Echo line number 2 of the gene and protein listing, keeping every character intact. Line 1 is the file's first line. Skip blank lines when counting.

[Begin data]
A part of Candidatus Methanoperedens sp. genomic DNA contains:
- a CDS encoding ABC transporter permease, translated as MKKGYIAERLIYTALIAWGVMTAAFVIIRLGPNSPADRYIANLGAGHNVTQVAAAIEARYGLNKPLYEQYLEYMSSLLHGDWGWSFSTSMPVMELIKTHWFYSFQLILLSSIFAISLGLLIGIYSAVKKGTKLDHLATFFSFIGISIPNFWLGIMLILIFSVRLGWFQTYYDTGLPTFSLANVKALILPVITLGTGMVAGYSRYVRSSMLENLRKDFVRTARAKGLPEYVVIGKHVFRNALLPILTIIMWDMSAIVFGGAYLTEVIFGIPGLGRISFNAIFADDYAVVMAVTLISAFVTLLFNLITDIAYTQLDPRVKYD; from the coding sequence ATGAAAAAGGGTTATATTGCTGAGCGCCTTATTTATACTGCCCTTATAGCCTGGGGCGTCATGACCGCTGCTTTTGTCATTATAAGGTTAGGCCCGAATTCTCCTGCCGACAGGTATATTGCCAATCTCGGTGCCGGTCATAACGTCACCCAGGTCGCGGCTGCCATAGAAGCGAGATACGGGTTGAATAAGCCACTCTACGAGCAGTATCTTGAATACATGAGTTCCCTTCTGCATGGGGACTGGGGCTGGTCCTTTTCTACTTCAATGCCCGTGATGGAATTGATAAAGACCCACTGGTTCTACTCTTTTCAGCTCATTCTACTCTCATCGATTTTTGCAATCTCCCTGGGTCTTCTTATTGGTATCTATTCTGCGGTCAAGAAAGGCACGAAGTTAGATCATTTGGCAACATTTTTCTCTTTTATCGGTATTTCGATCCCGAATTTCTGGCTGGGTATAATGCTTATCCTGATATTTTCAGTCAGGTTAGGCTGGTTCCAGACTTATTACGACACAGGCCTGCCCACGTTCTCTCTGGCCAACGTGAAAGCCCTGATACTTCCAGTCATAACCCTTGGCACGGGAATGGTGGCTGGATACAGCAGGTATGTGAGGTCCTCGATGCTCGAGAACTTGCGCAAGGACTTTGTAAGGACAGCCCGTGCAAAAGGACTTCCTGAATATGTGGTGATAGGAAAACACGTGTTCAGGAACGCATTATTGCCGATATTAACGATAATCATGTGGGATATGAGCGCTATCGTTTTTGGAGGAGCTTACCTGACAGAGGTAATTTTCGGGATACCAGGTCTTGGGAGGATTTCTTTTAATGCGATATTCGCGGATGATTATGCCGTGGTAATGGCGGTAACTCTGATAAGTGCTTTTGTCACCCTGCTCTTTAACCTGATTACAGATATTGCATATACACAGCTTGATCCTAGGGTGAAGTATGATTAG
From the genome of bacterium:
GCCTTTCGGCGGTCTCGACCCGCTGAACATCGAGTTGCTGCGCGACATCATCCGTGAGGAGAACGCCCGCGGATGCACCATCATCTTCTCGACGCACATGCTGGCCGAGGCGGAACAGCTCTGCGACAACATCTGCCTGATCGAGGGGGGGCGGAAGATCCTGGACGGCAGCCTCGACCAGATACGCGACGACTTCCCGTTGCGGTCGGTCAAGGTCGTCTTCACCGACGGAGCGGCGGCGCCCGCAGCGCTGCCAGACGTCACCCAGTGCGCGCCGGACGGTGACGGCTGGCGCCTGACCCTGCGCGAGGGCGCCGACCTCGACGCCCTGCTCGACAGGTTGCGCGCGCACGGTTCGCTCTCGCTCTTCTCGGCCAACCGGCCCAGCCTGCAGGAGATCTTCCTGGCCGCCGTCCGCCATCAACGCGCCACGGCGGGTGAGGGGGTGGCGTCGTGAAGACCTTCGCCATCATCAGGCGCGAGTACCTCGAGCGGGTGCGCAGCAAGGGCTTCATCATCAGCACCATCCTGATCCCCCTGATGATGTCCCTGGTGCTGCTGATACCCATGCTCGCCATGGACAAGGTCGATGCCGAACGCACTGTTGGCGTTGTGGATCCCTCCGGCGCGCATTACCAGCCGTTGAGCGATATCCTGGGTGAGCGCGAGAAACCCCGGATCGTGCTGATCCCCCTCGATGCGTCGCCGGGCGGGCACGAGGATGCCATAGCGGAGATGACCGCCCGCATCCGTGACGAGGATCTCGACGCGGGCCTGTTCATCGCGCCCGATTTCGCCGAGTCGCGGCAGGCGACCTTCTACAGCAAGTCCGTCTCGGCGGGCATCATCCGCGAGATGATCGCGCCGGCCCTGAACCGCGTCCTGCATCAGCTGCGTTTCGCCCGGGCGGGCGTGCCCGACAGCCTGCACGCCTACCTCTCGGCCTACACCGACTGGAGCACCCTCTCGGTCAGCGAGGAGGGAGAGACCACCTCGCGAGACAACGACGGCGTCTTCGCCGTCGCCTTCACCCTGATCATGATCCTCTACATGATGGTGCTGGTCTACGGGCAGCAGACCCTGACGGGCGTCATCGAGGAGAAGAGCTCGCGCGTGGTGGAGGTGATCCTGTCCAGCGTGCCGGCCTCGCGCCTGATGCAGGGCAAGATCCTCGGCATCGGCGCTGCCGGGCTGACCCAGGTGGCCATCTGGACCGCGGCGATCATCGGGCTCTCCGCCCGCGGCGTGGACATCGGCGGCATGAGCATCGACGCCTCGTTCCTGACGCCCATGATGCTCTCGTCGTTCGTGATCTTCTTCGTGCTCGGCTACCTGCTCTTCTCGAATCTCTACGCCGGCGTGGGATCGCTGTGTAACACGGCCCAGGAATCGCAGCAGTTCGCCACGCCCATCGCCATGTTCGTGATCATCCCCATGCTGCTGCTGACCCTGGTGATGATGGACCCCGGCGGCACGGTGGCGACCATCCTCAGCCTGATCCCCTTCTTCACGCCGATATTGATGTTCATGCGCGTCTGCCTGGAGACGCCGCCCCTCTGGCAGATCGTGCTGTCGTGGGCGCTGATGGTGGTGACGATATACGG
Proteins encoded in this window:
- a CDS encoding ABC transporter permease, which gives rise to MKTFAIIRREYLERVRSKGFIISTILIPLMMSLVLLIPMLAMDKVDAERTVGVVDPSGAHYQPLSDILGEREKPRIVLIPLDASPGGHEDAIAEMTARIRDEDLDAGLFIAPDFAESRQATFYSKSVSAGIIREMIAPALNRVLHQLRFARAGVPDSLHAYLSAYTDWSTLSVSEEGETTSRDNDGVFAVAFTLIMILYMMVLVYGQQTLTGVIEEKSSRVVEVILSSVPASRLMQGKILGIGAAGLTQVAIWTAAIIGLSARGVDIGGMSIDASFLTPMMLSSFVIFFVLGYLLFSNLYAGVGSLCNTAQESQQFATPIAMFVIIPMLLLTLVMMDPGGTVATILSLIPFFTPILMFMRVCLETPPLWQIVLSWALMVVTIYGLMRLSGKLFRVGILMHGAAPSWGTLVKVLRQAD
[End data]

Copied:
- a CDS encoding ABC transporter permease, translated as MKKGYIAERLIYTALIAWGVMTAAFVIIRLGPNSPADRYIANLGAGHNVTQVAAAIEARYGLNKPLYEQYLEYMSSLLHGDWGWSFSTSMPVMELIKTHWFYSFQLILLSSIFAISLGLLIGIYSAVKKGTKLDHLATFFSFIGISIPNFWLGIMLILIFSVRLGWFQTYYDTGLPTFSLANVKALILPVITLGTGMVAGYSRYVRSSMLENLRKDFVRTARAKGLPEYVVIGKHVFRNALLPILTIIMWDMSAIVFGGAYLTEVIFGIPGLGRISFNAIFADDYAVVMAVTLISAFVTLLFNLITDIAYTQLDPRVKYD; from the coding sequence ATGAAAAAGGGTTATATTGCTGAGCGCCTTATTTATACTGCCCTTATAGCCTGGGGCGTCATGACCGCTGCTTTTGTCATTATAAGGTTAGGCCCGAATTCTCCTGCCGACAGGTATATTGCCAATCTCGGTGCCGGTCATAACGTCACCCAGGTCGCGGCTGCCATAGAAGCGAGATACGGGTTGAATAAGCCACTCTACGAGCAGTATCTTGAATACATGAGTTCCCTTCTGCATGGGGACTGGGGCTGGTCCTTTTCTACTTCAATGCCCGTGATGGAATTGATAAAGACCCACTGGTTCTACTCTTTTCAGCTCATTCTACTCTCATCGATTTTTGCAATCTCCCTGGGTCTTCTTATTGGTATCTATTCTGCGGTCAAGAAAGGCACGAAGTTAGATCATTTGGCAACATTTTTCTCTTTTATCGGTATTTCGATCCCGAATTTCTGGCTGGGTATAATGCTTATCCTGATATTTTCAGTCAGGTTAGGCTGGTTCCAGACTTATTACGACACAGGCCTGCCCACGTTCTCTCTGGCCAACGTGAAAGCCCTGATACTTCCAGTCATAACCCTTGGCACGGGAATGGTGGCTGGATACAGCAGGTATGTGAGGTCCTCGATGCTCGAGAACTTGCGCAAGGACTTTGTAAGGACAGCCCGTGCAAAAGGACTTCCTGAATATGTGGTGATAGGAAAACACGTGTTCAGGAACGCATTATTGCCGATATTAACGATAATCATGTGGGATATGAGCGCTATCGTTTTTGGAGGAGCTTACCTGACAGAGGTAATTTTCGGGATACCAGGTCTTGGGAGGATTTCTTTTAATGCGATATTCGCGGATGATTATGCCGTGGTAATGGCGGTAACTCTGATAAGTGCTTTTGTCACCCTGCTCTTTAACCTGATTACAGATATTGCATATACACAGCTTGATCCTAGGGTGAAGTATGATTAG